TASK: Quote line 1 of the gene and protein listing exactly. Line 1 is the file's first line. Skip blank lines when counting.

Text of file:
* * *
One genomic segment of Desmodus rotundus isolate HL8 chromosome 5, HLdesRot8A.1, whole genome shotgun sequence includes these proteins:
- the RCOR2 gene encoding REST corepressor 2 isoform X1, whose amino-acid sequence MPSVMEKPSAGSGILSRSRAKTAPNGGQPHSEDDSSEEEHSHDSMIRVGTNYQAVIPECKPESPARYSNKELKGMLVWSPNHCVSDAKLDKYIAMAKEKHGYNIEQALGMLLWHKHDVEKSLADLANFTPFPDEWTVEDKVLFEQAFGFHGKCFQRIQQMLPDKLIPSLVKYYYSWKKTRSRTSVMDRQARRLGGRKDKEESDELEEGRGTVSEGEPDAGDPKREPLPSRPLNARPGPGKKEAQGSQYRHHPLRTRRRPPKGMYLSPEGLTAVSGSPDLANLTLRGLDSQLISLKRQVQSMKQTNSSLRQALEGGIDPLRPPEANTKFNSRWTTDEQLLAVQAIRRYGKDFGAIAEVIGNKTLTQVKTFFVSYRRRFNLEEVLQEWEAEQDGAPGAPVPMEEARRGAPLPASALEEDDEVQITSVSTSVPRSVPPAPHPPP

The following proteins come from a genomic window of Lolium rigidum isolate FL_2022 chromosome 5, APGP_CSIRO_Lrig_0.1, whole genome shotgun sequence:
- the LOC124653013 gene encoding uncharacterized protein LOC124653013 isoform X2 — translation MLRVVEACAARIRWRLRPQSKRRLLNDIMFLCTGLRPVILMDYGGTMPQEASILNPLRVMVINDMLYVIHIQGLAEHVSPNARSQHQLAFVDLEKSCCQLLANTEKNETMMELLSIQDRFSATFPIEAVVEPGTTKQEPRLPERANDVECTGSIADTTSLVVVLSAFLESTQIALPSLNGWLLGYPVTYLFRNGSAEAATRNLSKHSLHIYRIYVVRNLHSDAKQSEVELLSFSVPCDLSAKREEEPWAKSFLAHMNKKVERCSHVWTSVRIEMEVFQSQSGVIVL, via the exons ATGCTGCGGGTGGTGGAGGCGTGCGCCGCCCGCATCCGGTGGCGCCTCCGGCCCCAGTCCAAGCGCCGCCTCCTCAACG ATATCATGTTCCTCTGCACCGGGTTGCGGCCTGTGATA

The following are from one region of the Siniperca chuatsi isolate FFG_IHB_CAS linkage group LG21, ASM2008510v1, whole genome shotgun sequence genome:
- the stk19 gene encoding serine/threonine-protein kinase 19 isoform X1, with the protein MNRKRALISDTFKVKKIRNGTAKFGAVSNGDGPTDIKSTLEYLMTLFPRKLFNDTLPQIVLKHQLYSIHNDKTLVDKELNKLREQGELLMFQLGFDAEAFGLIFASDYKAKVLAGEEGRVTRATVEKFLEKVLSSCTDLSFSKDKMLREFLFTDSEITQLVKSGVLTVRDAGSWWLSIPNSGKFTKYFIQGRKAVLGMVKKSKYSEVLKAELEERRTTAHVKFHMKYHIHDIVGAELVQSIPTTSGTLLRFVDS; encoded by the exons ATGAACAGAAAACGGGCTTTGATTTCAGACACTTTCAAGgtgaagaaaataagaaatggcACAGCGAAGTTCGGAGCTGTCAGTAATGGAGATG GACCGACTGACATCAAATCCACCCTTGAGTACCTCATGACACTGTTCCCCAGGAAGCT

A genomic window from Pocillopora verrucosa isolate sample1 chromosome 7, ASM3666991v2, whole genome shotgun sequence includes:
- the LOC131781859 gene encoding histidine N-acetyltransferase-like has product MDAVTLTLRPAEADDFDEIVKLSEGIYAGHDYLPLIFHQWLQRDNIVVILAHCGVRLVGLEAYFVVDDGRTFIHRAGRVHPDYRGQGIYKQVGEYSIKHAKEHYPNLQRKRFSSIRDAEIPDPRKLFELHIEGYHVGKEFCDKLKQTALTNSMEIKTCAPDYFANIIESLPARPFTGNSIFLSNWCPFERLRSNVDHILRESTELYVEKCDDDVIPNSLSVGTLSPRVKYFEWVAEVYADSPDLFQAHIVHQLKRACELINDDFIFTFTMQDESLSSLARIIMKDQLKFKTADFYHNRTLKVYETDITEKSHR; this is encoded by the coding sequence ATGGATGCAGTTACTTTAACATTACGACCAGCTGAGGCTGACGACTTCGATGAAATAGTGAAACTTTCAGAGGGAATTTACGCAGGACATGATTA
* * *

One genomic segment of Desmodus rotundus isolate HL8 chromosome 5, HLdesRot8A.1, whole genome shotgun sequence includes these proteins: